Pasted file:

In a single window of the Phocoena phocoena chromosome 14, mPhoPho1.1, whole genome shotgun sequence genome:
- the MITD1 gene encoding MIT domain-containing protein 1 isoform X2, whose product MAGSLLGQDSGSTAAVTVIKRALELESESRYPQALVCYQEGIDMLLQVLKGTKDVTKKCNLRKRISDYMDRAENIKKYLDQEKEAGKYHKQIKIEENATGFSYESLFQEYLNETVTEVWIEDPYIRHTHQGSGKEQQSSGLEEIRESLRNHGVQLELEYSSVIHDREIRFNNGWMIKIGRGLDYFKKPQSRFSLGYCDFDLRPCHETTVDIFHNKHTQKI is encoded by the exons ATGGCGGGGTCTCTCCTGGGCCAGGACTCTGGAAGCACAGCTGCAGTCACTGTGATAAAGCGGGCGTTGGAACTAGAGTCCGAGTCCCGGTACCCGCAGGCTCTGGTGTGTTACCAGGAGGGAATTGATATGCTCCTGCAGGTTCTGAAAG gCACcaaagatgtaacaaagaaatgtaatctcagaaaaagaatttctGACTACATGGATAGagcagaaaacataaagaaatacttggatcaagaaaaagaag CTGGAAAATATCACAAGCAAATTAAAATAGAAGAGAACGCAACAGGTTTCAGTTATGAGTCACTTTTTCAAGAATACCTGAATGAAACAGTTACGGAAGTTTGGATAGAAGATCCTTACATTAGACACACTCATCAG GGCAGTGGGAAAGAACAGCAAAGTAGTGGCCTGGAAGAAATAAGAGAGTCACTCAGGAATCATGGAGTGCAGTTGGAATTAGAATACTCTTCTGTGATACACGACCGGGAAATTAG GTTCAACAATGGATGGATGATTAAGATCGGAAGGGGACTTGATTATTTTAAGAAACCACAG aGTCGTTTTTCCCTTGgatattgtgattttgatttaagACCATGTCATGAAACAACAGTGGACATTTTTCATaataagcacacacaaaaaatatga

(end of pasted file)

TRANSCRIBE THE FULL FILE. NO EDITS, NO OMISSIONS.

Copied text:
In a single window of the Phocoena phocoena chromosome 14, mPhoPho1.1, whole genome shotgun sequence genome:
- the MITD1 gene encoding MIT domain-containing protein 1 isoform X2, whose product MAGSLLGQDSGSTAAVTVIKRALELESESRYPQALVCYQEGIDMLLQVLKGTKDVTKKCNLRKRISDYMDRAENIKKYLDQEKEAGKYHKQIKIEENATGFSYESLFQEYLNETVTEVWIEDPYIRHTHQGSGKEQQSSGLEEIRESLRNHGVQLELEYSSVIHDREIRFNNGWMIKIGRGLDYFKKPQSRFSLGYCDFDLRPCHETTVDIFHNKHTQKI is encoded by the exons ATGGCGGGGTCTCTCCTGGGCCAGGACTCTGGAAGCACAGCTGCAGTCACTGTGATAAAGCGGGCGTTGGAACTAGAGTCCGAGTCCCGGTACCCGCAGGCTCTGGTGTGTTACCAGGAGGGAATTGATATGCTCCTGCAGGTTCTGAAAG gCACcaaagatgtaacaaagaaatgtaatctcagaaaaagaatttctGACTACATGGATAGagcagaaaacataaagaaatacttggatcaagaaaaagaag CTGGAAAATATCACAAGCAAATTAAAATAGAAGAGAACGCAACAGGTTTCAGTTATGAGTCACTTTTTCAAGAATACCTGAATGAAACAGTTACGGAAGTTTGGATAGAAGATCCTTACATTAGACACACTCATCAG GGCAGTGGGAAAGAACAGCAAAGTAGTGGCCTGGAAGAAATAAGAGAGTCACTCAGGAATCATGGAGTGCAGTTGGAATTAGAATACTCTTCTGTGATACACGACCGGGAAATTAG GTTCAACAATGGATGGATGATTAAGATCGGAAGGGGACTTGATTATTTTAAGAAACCACAG aGTCGTTTTTCCCTTGgatattgtgattttgatttaagACCATGTCATGAAACAACAGTGGACATTTTTCATaataagcacacacaaaaaatatga